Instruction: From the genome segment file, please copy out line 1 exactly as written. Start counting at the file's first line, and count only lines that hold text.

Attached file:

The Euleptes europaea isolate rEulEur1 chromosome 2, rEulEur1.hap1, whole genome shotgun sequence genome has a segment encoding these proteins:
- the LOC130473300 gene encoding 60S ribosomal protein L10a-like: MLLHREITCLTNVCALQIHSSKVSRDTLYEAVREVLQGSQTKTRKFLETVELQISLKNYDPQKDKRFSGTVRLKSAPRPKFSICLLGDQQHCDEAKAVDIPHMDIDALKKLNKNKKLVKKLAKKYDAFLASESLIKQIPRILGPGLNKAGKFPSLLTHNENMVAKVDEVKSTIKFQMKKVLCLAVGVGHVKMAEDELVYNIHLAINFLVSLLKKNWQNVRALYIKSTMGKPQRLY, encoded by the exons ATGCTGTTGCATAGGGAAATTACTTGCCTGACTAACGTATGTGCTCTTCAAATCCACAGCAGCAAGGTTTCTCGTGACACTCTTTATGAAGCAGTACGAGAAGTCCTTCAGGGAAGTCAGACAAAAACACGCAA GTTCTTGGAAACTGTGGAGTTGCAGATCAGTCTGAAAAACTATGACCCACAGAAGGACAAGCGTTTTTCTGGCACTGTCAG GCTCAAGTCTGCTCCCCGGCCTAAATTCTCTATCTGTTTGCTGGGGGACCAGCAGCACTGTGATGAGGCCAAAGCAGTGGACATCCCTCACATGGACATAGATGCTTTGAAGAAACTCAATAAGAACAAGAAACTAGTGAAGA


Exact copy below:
The Euleptes europaea isolate rEulEur1 chromosome 2, rEulEur1.hap1, whole genome shotgun sequence genome has a segment encoding these proteins: